Redshirt freshman JASON STEPHENS (6-2, 193) and senior TOD McBRIDE (6-2, 203) will compete with Whitfield for the free safety position. Stephens is a raw talent with tremendous upside potential who impressed the coaches with his hitting ability a year ago as a member of the scout team. McBride made a switch from receiver to the secondary a year ago and gives the area another experienced player. He is also a contributor on special teams (he blocked a punt which was returned for a touchdown last season). Redshirt sophomore JASON ZDENEK (5-11, 190), who saw limited action last season, will also compete for playing time.
Senior DuVAL HICKS (6-1, 207), junior RYAN ROQUES (6-0, 190) and third-year sophomore DAMIAN ALLEN (5-9, 170) will all be competing for playing time and possible starting assignments during Spring Practice. Hicks, a strong safety, saw action as a key reserve and special teams performer last year and returned a blocked punt for a touchdown. Allen, who has outstanding speed, appeared in all 12 games a year ago. He returned an interception 40 yards for a touchdown and made 19 tackles on the year. Roques made a transition from tailback to cornerback last season and made five tackles in limited action. Several walk-ons - cornerbacks LARRY CLEMENTS (5-9, 181), CHRIS LAROCCA (5-11, 184) and JOHN HALL (6-1, 171) and safeties RON ALLEN (6-0, 192) and JOEY STRYCULA (5-11, 188) will also compete for playing time in the secondary.
"We've lost some valuable seniors in Shaun Williams, Javelin Guidry and Wasswa Serwanga," Toledo said. "We feel that Larry Atkins is the best safety in America. He is an unbelievable athlete who always seems to be around the football. He can also play either safety position, giving us flexibility in the backfield. Eric and Jason should give us an aggressive combination at free safety and I think we have some outstanding cornerbacks young in Marques, Jason, Damian and Ryan."
The kicking area will again be one of the team strengths thanks to the return of double first-team All-American CHRIS SAILER (5-10, 190). One of three finalists for the Doak Walker National Place Kicker Award, he earned first-team All-America honors as both a place kicker (American Football Coaches Assn. and Walter Camp Foundation) and a punter (Football Writers Assn. of America).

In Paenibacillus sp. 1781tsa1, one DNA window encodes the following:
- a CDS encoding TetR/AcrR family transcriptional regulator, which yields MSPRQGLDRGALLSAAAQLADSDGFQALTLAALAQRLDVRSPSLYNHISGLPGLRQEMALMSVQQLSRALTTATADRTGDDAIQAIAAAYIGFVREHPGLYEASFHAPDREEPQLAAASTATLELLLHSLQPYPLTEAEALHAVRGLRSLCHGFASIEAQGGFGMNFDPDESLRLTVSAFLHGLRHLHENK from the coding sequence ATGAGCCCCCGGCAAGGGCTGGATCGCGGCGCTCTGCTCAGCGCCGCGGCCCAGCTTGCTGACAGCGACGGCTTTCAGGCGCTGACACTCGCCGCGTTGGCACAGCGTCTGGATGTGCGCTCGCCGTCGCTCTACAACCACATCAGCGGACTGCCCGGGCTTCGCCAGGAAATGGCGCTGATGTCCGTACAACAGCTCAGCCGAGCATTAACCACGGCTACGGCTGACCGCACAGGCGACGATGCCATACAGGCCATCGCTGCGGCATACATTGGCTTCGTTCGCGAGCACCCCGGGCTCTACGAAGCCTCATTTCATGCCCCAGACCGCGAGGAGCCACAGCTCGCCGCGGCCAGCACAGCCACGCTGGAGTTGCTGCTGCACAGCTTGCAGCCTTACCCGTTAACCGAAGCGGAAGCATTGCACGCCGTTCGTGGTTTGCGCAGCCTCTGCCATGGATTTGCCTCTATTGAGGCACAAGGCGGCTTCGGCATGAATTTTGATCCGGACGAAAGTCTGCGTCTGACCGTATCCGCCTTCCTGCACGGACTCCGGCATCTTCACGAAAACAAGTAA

In 1997, Sailer, in his first season as the team's place kicker, made 19 of 24 field goals, including 15 straight at one point. He ranked third (tied) nationally in field goals per game and 14th nationally and third among kickers in scoring (9.64). His 109 points ranked fourth in school history and his 19 field goals ranked fifth. As the team's punter, he ranked 19th in the nation and second in the Pac-10 with a career-high average of 43.65 in the regular season. He also performed the kickoff chores and 47 of his 75 regular season kicks resulted in touchbacks.
Redshirt freshman ZAK HASELMO (6-2, 177), who enjoyed a record-setting prep career, will be Sailer's backup. Junior JOEY STRYCULA (6-0, 186) did a fine job in his first season as Sailer's holder and will perform those duties again in 1998. Finding someone to replace long snappers Chris Rubio (place kicks) and Mark Weisman (punts) is one of the coach staff's Spring Practice goals.
Both the kickoff and punt returning duties will be up for grabs during Spring Practice. Tailback JERMAINE LEWIS (5-7, 180) averaged 21.0 yards on 14 kickoff returns and 6.4 yards on five returns. Cornerback DAMIAN ALLEN (5-9, 163) averaged 18.8 yards on five kickoff returns and tailback KEITH BROWN (6-0, 213) averaged 25.7 yards on three returns. Walk-on tailback MARK REYNOSA (5-11, 197) averaged 7.3 yards on seven punt returns. Several of the young players will also have the chance to compete for the two positions."
"Chris is certainly a valuable weapon for us," said Toledo. "In our opinion, he is the best kicker in the nation because he fills three roles for us and does them all extremely well. As a place kicker, he has greatly increased his range without sacrificing accuracy. As a punter, he had his best year in terms of average and he also helped out defense by putting so many of his kickoffs in the end zone.
"Joey is back as Chris' holder after doing a great job in his first year, but we need to find a reliable snapper to ensure that the unit functions smoothly. I think we have some outstanding candidates for the return jobs and one of our goals is to come out of the Spring having these positions filled."